The arch above her eye and below her brow used to be darker. Plus I like how it seems to go with the tones of the mouth. After that, though, I started to feel like I was on a slippery slope and I just stopped screwing around.

For you completists, I'm now listening to "Graceland," from which I offer the following opening line:
The Mississippi Delta was shining like a National guitar.
Wow. If I could paint like that...

Friday, January 30, 2009


Honestly, could things be more fucked up? I have quite a bit of visual information to share, but I dropped my "transfer" camera (don't ask) and the big camera is stuck at the studio. The whole thing's a nightmare. Then I find out that my friend Earl and my namesake Geoffrey are going to the Super Bowl and instead of being man enough to rejoice in good fortune, I'm jealous. Or envious--whichever suggests a smallness of spirit.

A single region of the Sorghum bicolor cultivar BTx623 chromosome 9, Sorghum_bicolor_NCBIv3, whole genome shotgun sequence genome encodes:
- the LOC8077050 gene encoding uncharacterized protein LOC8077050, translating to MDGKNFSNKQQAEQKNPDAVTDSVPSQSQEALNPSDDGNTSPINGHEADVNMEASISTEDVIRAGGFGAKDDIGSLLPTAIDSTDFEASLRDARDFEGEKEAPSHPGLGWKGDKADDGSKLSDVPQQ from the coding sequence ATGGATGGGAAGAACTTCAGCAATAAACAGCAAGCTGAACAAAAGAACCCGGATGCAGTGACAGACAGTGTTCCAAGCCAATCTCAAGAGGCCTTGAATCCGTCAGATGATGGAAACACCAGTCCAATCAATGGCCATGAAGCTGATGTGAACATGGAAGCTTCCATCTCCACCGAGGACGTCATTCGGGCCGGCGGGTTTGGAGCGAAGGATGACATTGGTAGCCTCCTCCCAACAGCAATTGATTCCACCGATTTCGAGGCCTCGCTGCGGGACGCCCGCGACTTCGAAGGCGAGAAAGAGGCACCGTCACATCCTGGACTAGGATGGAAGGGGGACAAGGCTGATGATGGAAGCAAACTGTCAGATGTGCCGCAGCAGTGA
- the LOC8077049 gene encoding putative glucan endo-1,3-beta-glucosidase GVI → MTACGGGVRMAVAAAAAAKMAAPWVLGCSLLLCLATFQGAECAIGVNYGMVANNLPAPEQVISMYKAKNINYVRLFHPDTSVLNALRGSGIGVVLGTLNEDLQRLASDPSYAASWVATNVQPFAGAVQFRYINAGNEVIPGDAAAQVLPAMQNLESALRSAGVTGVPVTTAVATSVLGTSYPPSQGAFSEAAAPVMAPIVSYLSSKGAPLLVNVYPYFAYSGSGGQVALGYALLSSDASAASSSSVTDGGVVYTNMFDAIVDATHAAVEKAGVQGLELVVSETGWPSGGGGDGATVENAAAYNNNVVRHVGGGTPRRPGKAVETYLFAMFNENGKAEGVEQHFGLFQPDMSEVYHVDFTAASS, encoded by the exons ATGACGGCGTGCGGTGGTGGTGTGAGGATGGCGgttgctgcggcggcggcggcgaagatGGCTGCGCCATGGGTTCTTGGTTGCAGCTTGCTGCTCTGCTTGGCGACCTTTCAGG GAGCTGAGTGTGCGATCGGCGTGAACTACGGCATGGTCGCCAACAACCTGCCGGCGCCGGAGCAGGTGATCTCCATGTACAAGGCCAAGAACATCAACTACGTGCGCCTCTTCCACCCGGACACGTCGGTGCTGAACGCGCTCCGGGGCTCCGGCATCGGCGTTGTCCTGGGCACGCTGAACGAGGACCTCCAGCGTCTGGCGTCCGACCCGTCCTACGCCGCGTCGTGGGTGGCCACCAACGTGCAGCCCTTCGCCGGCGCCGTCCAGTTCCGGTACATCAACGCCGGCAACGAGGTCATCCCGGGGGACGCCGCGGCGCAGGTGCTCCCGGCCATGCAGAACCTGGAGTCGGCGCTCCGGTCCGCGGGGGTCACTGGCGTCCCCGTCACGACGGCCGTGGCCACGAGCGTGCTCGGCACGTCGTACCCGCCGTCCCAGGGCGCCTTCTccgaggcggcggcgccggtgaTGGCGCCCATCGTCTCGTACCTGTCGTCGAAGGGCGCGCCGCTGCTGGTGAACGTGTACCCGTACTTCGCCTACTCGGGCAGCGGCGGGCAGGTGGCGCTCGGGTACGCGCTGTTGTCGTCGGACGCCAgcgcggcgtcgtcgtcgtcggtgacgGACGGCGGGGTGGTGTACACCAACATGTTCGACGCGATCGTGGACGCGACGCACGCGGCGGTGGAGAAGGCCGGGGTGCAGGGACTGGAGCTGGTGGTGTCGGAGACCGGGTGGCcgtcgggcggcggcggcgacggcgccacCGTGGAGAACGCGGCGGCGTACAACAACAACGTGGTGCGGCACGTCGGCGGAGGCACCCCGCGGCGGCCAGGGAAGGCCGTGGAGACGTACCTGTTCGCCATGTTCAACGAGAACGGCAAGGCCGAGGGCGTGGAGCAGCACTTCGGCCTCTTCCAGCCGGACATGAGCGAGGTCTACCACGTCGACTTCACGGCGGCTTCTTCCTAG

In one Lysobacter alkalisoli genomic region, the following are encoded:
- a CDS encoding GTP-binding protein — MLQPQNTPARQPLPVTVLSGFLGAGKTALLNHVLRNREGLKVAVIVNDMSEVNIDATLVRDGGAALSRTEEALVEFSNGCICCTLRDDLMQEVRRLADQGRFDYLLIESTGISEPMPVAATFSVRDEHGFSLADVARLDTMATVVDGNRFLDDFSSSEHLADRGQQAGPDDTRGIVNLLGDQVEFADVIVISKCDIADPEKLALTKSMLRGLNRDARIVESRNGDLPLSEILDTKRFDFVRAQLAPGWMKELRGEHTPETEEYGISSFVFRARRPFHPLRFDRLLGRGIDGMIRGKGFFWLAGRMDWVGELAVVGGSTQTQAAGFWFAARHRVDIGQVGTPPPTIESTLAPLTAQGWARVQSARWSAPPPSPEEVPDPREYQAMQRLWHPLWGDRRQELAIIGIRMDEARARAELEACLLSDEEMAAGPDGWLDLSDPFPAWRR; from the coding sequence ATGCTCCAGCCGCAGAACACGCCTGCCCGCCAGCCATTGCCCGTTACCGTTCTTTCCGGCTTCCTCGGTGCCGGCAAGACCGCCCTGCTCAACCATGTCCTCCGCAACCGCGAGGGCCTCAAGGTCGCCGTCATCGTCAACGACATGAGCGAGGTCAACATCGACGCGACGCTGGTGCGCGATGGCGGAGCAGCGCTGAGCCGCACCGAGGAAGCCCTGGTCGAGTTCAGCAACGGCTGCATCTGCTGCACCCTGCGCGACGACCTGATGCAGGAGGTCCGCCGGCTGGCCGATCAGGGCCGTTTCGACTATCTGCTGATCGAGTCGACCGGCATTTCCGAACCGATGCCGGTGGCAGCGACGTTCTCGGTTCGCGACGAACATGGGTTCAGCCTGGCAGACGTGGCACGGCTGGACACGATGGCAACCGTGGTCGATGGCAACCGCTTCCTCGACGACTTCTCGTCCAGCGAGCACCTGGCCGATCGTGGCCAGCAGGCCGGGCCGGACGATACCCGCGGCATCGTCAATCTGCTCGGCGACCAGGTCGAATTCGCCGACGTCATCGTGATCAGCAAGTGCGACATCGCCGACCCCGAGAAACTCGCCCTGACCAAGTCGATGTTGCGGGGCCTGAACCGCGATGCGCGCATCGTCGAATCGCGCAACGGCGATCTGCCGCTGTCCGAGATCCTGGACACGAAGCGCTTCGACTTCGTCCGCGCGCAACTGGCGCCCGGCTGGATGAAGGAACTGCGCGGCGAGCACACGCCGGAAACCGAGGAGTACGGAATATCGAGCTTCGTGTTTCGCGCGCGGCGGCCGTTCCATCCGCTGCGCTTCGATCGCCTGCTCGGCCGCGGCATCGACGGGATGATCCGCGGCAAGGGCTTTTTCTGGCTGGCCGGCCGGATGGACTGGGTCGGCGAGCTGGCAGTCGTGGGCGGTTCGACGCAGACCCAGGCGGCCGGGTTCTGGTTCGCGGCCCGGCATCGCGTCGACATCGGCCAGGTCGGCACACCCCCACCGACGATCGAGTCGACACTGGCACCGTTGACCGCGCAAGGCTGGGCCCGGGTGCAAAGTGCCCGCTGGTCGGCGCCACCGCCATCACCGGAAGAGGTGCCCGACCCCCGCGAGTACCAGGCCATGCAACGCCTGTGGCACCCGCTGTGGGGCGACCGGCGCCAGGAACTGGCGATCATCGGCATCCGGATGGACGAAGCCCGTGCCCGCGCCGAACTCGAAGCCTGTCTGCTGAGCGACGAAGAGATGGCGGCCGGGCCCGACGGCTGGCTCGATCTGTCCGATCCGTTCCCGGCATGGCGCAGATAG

Sunday, January 25, 2009

Beckmann, Caravaggio and Me, as listed aphabetically

Here is the next installment in the drama known as "Waitress #5 (Reclining)."

Before we get to the pics, however, this would be a good time to introduce the fact that there is a growing school of critical art thinking that lumps Caravaggio, Max Beckmann and me together as the three finest proponents of black in the history of painting.

Modesty prevents me from commenting, but the argument does put into perspective the following sequence. This is the canvas re-taped after the 7th Inning Stretch and with the next set of boxes executed:

Followed, moving quickly now, by this--the final set of boxes executed:

Which brings us, inexorably, to this:

Honestly, who would have thought?

Given that whole black thing we were talking about earlier, I might have made the area under the neck a little darker, but this is where we stand as of this moment, tape off, miscellaneous tweeks having been implemented, feeling pretty good.

Interesting. Reminds me a little of Liz Taylor in National Velvet (a little young, I might add, for taking her shirt off, but really, I'm talking about the blues and purples near her eyes)

This might also be instructional...